During the course of the Tribunal objection had been taken on behalf of the State to the firm of solicitors retained by the Companies and Mr. Goodman, A & L Goodbody, acting for the Companies and Mr. Goodman in connection with allegations which the Tribunal was investigating in relation to export credit insurance. Following that objection, another firm of solicitors, Rory O’Donnell & Co. was retained in connection with export

      credit issues and that firm instructed the same team of barristers as had been instructed by A & L Goodbody in connection with general issues. A consequence of the splitting of representation was that separate bills of costs were presented and there were separate taxations in relation to representation in connection with export credit general issues and the other issues which arose before the Tribunal.

      PROCEEDINGS BEFORE THE TAXING MASTER

      The taxation of the two bills of costs presented by the Companies and Mr. Goodman in connection with general issues commenced before the Taxing Master on 24th October, 1995. It was interrupted by an Application for judicial review in this Court entitled

      “The Minister for Finance, Applicant v. Taxing Master James Flynn, Respondent and Goodman International and Laurence Goodman, Notice Parties (Record No. 292 JR. of 1995)” (the Judicial Review proceedings) in which judgment was delivered by Carroll J. on 9th February, 1996. The taxation was resumed on 8th May, 1996 and continued until 13th June, 1996. The Taxing Master ruled on the taxation in a comprehensive Report running to 206 pages on 30th July, 1996.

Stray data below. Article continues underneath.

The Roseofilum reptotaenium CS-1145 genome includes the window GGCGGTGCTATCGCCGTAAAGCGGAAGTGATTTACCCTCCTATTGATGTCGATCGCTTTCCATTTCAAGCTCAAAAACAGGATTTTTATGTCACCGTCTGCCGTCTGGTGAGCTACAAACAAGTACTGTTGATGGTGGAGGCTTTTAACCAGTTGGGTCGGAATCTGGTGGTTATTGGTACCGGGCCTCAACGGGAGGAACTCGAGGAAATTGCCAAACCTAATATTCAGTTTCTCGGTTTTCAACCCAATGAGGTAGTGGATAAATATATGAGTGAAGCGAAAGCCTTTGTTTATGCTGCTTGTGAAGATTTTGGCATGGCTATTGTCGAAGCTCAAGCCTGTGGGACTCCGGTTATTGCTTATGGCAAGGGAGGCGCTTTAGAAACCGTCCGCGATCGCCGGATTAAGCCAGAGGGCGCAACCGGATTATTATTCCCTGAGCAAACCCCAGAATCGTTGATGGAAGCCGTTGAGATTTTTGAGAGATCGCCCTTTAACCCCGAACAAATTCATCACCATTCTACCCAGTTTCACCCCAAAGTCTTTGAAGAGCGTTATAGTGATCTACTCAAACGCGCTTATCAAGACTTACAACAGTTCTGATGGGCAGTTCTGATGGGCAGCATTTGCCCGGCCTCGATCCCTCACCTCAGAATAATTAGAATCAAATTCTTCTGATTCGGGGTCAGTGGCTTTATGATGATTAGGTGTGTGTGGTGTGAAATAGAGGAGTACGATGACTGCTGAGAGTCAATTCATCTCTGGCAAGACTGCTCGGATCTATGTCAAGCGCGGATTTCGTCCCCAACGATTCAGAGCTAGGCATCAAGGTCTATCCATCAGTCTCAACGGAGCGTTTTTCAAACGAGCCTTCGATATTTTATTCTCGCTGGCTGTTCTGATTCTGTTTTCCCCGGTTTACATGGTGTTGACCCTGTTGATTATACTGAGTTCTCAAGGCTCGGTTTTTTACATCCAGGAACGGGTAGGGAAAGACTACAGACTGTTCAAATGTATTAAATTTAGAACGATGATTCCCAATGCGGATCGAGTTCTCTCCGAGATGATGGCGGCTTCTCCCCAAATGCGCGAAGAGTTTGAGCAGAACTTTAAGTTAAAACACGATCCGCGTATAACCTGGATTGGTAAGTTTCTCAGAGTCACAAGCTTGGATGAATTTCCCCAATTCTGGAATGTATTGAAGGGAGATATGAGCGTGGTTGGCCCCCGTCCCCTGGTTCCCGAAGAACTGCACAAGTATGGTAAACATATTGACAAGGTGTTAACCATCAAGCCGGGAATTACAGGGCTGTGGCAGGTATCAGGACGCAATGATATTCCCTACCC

The taxation of the two bills of costs in connection with export credit issues commenced before the Taxing Master on 17th June, 1996 and he gave his ruling on 30th July, 1996 in a Report of that date.

      Objections to allowances made by the Taxing Master on both taxations were carried in by the Minister for Finance (the Minister) pursuant to Order 99, Rule 3 8(1) of the Rules. The objections were supported by written submissions, to which the Companies and Mr. Goodman responded in written replies. The hearing of the objections commenced before the Taxing Master on 30th January, 1997 and concluded on 4th February, 1997. The Taxing

      Master ruled on the objections on 18th April, 1997 in two Reports of that date in which he disallowed all of the objections and affirmed his allowances.

      On the taxation, the Companies and Mr. Goodman were represented by two legal cost accountants, Arnold Lowe and Paul Behan, instructed by solicitors, and the Minister was represented by a legal cost accountant, Peter Fitzpatrick, instructed by a solicitor. No viva voceevidence was adduced on the taxation. However, the Taxing Master had before him the bills of costs and the documentation and other data generated by the legal teams and other advisers in connection with the representation of the Companies and Mr. Goodman before the Tribunal. Some viva voceevidence was adduced on the hearing of the objections and, in so far as it is necessary, I will refer to it later.

      THIS REVIEW

      This review has been sought under Order 99, Rule 3 8(3) of the Rules which provides as follows:

      “Any party who is dissatisfied with the decision of the Taxing Master as to any items which have been objected to as aforesaid or with the amount thereof, may...apply...